Common wisdom says that you shouldn't have eggs every day, because they're not really that healthy. But what's the truth according to science? Should you be eating eggs daily?
My love for eggs is something well-known and I could honestly probably have them for breakfast, lunch, and dinner without batting an eye. But my mom still believes in the old rule that says eating eggs daily is not healthy for you, mostly because of high cholesterol content. To enable my utter addiction to delicious eggs, I decided to find out what science thinks about all this. And so, I investigated.
Changing views on eating eggs daily
For many years, health experts warned people against eating eggs, too, and especially the golden yummy yolks, because they were the ones highest in cholesterol and could threaten the health of our collective hearts. But what about every breakfast? What about baked goods? What about just profoundly disliking the idea of egg white omelets?
It turns out that we know more now than we used to and what we know is that eating eggs daily is better than we thought.
First of all, eggs are loaded with nutritious things, like vitamins, minerals, and protein. They have vitamin E, lutein, selenium, and folate. All of these are crucial in bodily processes - they improve your vision, brain health, and they fight inflammation. The 6 grams of protein per egg aren't something to ignore, either.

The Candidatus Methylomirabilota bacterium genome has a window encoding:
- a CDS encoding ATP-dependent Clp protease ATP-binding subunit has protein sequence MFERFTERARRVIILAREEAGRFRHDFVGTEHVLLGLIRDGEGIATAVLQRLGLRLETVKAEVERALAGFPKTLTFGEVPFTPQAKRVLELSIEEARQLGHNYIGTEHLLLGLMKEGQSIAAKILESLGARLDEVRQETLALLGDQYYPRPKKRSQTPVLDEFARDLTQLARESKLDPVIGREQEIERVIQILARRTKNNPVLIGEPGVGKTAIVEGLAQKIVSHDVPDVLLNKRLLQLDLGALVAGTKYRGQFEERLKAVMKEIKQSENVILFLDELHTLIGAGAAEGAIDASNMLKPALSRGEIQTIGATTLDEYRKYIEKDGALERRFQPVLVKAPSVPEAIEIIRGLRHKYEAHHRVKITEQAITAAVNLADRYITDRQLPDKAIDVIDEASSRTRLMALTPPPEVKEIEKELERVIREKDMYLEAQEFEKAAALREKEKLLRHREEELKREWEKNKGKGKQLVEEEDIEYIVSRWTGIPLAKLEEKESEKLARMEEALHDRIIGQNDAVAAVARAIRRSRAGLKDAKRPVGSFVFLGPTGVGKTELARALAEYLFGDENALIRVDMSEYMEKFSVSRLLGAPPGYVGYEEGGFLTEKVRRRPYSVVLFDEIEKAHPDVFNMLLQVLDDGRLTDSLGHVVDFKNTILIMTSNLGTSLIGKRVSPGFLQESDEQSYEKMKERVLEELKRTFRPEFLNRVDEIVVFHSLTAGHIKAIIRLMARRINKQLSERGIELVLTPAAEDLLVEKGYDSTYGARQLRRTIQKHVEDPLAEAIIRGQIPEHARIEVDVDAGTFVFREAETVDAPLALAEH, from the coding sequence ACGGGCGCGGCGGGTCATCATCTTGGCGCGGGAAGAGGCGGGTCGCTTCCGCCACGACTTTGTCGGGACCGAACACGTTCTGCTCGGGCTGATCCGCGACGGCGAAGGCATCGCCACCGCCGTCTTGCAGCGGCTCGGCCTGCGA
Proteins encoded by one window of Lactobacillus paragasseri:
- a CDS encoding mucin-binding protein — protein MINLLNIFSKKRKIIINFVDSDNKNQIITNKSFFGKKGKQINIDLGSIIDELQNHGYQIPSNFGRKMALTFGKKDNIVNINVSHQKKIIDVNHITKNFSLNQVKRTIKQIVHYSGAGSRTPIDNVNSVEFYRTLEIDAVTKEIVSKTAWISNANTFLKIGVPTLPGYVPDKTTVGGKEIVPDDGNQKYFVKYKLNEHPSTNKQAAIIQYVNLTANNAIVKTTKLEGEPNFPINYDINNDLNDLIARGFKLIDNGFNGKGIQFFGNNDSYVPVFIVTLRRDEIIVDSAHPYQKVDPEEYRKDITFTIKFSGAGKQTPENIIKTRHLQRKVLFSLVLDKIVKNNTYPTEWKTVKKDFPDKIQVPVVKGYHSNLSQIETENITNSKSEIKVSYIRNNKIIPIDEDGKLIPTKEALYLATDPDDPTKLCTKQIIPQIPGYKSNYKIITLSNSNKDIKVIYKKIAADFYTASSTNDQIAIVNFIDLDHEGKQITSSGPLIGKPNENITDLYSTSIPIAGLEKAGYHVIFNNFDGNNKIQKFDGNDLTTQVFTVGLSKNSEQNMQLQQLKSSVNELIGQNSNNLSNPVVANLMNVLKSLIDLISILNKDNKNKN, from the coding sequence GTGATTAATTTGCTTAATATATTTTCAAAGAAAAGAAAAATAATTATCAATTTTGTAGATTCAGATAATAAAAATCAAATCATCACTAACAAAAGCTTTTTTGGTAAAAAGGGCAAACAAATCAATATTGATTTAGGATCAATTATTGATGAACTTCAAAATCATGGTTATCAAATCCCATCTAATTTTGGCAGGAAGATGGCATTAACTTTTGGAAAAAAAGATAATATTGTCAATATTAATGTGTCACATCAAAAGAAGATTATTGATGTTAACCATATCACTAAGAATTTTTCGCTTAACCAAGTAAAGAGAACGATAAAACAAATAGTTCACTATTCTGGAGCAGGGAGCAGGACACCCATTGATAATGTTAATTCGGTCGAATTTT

What about all of the cholesterol?
Weirdly, that is not necessarily a bad thing. Eggs have more cholesterol than other foods, about 185 mg in one large egg. But they don't really raise your body cholesterol levels. That's what saturated fats do!
The attitude towards eggs and cholesterol is apparent in the U.S. dietary guidelines. They used to recommend no more than 300 mg of dietary cholesterol a day. But that particular recommendation was let go of three years ago.
And the explanation is simple: when you eat cholesterol, your gut breaks it down, it is not absorbed as a whole molecule. Saturated fats are the ones that tend to increase cholesterol levels.